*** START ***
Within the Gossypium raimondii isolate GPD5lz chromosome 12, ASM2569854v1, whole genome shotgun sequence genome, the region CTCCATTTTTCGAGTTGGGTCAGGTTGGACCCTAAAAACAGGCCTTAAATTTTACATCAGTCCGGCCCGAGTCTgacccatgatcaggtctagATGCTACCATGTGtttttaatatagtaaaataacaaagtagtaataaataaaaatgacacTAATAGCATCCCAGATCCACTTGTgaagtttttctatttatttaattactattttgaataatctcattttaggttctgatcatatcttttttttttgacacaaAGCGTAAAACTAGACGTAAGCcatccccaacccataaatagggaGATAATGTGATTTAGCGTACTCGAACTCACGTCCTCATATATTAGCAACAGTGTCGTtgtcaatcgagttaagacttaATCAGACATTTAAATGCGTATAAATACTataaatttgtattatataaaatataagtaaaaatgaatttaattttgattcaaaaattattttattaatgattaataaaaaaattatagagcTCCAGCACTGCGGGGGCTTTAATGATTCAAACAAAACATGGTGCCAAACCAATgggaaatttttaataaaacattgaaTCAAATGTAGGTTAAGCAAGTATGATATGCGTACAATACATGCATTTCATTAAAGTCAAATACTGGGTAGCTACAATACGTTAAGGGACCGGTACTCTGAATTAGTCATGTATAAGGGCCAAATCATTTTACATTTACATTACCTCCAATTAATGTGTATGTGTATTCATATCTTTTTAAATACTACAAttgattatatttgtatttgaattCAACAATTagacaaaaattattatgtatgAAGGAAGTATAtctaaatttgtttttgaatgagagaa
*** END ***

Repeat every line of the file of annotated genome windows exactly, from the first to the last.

Within the Gossypium raimondii isolate GPD5lz chromosome 12, ASM2569854v1, whole genome shotgun sequence genome, the region CTCCATTTTTCGAGTTGGGTCAGGTTGGACCCTAAAAACAGGCCTTAAATTTTACATCAGTCCGGCCCGAGTCTgacccatgatcaggtctagATGCTACCATGTGtttttaatatagtaaaataacaaagtagtaataaataaaaatgacacTAATAGCATCCCAGATCCACTTGTgaagtttttctatttatttaattactattttgaataatctcattttaggttctgatcatatcttttttttttgacacaaAGCGTAAAACTAGACGTAAGCcatccccaacccataaatagggaGATAATGTGATTTAGCGTACTCGAACTCACGTCCTCATATATTAGCAACAGTGTCGTtgtcaatcgagttaagacttaATCAGACATTTAAATGCGTATAAATACTataaatttgtattatataaaatataagtaaaaatgaatttaattttgattcaaaaattattttattaatgattaataaaaaaattatagagcTCCAGCACTGCGGGGGCTTTAATGATTCAAACAAAACATGGTGCCAAACCAATgggaaatttttaataaaacattgaaTCAAATGTAGGTTAAGCAAGTATGATATGCGTACAATACATGCATTTCATTAAAGTCAAATACTGGGTAGCTACAATACGTTAAGGGACCGGTACTCTGAATTAGTCATGTATAAGGGCCAAATCATTTTACATTTACATTACCTCCAATTAATGTGTATGTGTATTCATATCTTTTTAAATACTACAAttgattatatttgtatttgaattCAACAATTagacaaaaattattatgtatgAAGGAAGTATAtctaaatttgtttttgaatgagagaa